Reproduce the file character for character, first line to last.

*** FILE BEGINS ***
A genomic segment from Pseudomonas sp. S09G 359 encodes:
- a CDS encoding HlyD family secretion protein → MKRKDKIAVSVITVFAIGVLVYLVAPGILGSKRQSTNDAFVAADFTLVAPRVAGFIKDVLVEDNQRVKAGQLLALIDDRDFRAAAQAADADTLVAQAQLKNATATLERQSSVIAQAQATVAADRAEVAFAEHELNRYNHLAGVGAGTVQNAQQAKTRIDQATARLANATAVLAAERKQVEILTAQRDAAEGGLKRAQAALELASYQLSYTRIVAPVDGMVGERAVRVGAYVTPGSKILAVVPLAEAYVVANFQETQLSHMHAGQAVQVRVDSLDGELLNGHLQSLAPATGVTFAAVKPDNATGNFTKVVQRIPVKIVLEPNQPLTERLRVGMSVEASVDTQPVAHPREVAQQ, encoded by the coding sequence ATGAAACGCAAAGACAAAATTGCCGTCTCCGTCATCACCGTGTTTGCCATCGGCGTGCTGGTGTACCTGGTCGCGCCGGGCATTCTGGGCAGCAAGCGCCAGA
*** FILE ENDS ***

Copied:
A genomic segment from Pseudomonas sp. S09G 359 encodes:
- a CDS encoding HlyD family secretion protein → MKRKDKIAVSVITVFAIGVLVYLVAPGILGSKRQSTNDAFVAADFTLVAPRVAGFIKDVLVEDNQRVKAGQLLALIDDRDFRAAAQAADADTLVAQAQLKNATATLERQSSVIAQAQATVAADRAEVAFAEHELNRYNHLAGVGAGTVQNAQQAKTRIDQATARLANATAVLAAERKQVEILTAQRDAAEGGLKRAQAALELASYQLSYTRIVAPVDGMVGERAVRVGAYVTPGSKILAVVPLAEAYVVANFQETQLSHMHAGQAVQVRVDSLDGELLNGHLQSLAPATGVTFAAVKPDNATGNFTKVVQRIPVKIVLEPNQPLTERLRVGMSVEASVDTQPVAHPREVAQQ, encoded by the coding sequence ATGAAACGCAAAGACAAAATTGCCGTCTCCGTCATCACCGTGTTTGCCATCGGCGTGCTGGTGTACCTGGTCGCGCCGGGCATTCTGGGCAGCAAGCGCCAGA